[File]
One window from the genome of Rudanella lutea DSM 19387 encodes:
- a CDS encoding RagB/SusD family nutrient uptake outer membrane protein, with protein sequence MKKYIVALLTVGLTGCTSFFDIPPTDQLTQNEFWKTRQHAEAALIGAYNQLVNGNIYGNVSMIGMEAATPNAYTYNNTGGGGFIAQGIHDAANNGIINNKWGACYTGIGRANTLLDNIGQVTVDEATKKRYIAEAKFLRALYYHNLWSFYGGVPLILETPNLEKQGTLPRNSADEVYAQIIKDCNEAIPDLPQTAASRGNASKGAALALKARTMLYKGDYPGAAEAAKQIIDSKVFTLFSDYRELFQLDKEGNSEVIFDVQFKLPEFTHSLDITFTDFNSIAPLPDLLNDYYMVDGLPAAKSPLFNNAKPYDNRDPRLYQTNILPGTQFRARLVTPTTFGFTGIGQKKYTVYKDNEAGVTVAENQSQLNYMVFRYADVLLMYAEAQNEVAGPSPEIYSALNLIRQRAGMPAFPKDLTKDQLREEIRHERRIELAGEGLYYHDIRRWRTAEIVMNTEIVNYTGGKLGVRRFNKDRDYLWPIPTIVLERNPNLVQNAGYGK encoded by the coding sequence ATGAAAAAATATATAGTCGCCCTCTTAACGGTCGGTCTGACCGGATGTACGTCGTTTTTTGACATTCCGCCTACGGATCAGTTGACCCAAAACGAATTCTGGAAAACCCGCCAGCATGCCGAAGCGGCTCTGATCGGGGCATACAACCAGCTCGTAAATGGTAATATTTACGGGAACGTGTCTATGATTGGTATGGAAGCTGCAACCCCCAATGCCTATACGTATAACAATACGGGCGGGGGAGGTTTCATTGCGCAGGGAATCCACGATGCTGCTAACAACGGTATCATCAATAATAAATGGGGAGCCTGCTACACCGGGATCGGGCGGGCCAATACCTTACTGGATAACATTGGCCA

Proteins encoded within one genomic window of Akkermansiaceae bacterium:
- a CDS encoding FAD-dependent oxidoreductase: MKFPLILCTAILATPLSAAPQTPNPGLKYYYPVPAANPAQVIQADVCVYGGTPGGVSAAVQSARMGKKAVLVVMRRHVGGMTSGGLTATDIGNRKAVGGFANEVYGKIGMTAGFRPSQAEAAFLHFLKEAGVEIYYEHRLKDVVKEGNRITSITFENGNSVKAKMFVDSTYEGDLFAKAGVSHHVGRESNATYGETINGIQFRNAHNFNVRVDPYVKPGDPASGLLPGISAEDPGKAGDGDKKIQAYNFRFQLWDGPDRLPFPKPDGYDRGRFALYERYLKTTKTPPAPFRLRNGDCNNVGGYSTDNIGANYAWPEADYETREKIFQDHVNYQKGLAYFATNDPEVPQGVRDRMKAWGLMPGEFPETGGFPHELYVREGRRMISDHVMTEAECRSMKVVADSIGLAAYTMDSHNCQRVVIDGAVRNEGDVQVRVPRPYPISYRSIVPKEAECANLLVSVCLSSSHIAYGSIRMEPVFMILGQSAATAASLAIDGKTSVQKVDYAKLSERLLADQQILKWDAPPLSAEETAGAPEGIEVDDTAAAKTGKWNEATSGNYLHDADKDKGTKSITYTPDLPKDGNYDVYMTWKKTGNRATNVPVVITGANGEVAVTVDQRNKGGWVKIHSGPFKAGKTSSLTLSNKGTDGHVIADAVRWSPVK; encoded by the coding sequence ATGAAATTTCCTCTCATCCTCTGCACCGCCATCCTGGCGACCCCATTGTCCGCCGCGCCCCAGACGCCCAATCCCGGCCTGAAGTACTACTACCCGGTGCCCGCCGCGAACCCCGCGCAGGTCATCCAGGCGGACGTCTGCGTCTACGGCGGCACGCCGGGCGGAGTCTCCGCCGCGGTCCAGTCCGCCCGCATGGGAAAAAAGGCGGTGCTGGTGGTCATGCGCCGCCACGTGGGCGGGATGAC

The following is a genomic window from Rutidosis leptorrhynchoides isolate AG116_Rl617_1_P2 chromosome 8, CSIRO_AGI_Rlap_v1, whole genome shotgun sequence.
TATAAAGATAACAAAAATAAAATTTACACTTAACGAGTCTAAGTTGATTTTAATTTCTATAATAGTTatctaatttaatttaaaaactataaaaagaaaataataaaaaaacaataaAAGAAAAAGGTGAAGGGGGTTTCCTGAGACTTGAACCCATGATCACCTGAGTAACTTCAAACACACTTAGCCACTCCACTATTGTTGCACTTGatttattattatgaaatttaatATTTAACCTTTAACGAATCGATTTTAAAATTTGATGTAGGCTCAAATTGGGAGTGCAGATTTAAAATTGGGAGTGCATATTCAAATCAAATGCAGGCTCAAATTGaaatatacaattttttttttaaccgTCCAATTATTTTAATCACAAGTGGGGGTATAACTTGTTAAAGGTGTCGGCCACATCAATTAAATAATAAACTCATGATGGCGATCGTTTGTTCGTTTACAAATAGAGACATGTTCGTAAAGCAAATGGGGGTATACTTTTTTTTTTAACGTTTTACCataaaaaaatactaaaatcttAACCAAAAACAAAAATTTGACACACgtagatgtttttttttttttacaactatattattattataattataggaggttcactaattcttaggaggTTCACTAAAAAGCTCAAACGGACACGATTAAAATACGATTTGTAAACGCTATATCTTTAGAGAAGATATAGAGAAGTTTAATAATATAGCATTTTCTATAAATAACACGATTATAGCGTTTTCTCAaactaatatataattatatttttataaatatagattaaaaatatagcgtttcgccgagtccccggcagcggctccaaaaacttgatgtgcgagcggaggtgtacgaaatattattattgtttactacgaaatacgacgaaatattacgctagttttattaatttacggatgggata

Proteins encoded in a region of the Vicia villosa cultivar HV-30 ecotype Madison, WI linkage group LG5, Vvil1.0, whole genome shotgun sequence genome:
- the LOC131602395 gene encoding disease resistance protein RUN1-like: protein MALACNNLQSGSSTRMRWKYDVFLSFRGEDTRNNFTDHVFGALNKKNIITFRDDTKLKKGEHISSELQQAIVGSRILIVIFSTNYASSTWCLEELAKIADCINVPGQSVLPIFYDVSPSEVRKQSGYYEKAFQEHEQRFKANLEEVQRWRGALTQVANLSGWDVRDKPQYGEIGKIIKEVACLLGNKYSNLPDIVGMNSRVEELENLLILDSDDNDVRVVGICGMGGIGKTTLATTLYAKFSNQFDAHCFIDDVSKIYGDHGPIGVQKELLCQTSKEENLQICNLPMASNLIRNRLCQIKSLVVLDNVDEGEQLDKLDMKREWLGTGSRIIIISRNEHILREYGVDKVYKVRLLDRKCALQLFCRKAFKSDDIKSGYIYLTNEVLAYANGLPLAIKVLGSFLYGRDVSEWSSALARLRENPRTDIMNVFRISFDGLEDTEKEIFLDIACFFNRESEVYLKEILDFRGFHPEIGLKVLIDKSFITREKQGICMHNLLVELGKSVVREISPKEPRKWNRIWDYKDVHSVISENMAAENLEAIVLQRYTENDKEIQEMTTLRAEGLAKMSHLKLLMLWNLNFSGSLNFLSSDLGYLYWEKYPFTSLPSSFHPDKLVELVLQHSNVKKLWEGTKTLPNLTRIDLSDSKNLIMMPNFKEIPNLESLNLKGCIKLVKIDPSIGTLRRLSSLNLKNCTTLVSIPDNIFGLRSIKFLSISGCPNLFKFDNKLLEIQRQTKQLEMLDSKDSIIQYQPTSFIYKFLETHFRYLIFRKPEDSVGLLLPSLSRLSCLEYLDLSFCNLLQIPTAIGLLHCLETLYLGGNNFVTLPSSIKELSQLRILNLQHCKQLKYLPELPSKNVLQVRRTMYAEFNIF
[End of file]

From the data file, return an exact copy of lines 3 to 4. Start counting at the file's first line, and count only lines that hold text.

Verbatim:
Proteins encoded within one genomic window of Akkermansiaceae bacterium:
- a CDS encoding FAD-dependent oxidoreductase: MKFPLILCTAILATPLSAAPQTPNPGLKYYYPVPAANPAQVIQADVCVYGGTPGGVSAAVQSARMGKKAVLVVMRRHVGGMTSGGLTATDIGNRKAVGGFANEVYGKIGMTAGFRPSQAEAAFLHFLKEAGVEIYYEHRLKDVVKEGNRITSITFENGNSVKAKMFVDSTYEGDLFAKAGVSHHVGRESNATYGETINGIQFRNAHNFNVRVDPYVKPGDPASGLLPGISAEDPGKAGDGDKKIQAYNFRFQLWDGPDRLPFPKPDGYDRGRFALYERYLKTTKTPPAPFRLRNGDCNNVGGYSTDNIGANYAWPEADYETREKIFQDHVNYQKGLAYFATNDPEVPQGVRDRMKAWGLMPGEFPETGGFPHELYVREGRRMISDHVMTEAECRSMKVVADSIGLAAYTMDSHNCQRVVIDGAVRNEGDVQVRVPRPYPISYRSIVPKEAECANLLVSVCLSSSHIAYGSIRMEPVFMILGQSAATAASLAIDGKTSVQKVDYAKLSERLLADQQILKWDAPPLSAEETAGAPEGIEVDDTAAAKTGKWNEATSGNYLHDADKDKGTKSITYTPDLPKDGNYDVYMTWKKTGNRATNVPVVITGANGEVAVTVDQRNKGGWVKIHSGPFKAGKTSSLTLSNKGTDGHVIADAVRWSPVK; encoded by the coding sequence ATGAAATTTCCTCTCATCCTCTGCACCGCCATCCTGGCGACCCCATTGTCCGCCGCGCCCCAGACGCCCAATCCCGGCCTGAAGTACTACTACCCGGTGCCCGCCGCGAACCCCGCGCAGGTCATCCAGGCGGACGTCTGCGTCTACGGCGGCACGCCGGGCGGAGTCTCCGCCGCGGTCCAGTCCGCCCGCATGGGAAAAAAGGCGGTGCTGGTGGTCATGCGCCGCCACGTGGGCGGGATGAC